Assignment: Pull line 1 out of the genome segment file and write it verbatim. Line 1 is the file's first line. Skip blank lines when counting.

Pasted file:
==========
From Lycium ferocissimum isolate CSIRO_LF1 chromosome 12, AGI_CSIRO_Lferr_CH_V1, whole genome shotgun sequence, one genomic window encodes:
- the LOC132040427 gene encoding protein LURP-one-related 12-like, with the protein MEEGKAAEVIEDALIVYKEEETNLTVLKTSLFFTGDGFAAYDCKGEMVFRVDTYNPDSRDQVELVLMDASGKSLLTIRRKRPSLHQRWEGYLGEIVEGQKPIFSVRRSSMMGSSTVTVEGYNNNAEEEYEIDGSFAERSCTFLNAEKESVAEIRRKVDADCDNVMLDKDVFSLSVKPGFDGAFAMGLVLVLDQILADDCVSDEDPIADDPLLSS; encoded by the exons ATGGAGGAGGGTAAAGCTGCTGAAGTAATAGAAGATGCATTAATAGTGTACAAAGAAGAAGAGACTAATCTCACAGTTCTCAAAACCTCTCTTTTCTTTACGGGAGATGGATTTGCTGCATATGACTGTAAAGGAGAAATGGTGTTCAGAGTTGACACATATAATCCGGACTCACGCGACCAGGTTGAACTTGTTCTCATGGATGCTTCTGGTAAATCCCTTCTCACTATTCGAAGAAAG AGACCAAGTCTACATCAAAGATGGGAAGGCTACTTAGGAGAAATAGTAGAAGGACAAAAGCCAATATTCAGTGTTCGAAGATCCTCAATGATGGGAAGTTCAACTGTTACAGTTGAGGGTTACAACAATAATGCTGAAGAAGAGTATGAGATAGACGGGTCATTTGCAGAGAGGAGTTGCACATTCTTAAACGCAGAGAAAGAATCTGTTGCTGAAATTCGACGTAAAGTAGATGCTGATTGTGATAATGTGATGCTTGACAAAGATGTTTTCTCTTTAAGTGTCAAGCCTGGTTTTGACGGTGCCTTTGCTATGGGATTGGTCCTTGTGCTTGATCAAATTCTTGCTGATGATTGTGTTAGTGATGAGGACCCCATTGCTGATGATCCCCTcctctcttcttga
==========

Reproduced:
From Lycium ferocissimum isolate CSIRO_LF1 chromosome 12, AGI_CSIRO_Lferr_CH_V1, whole genome shotgun sequence, one genomic window encodes: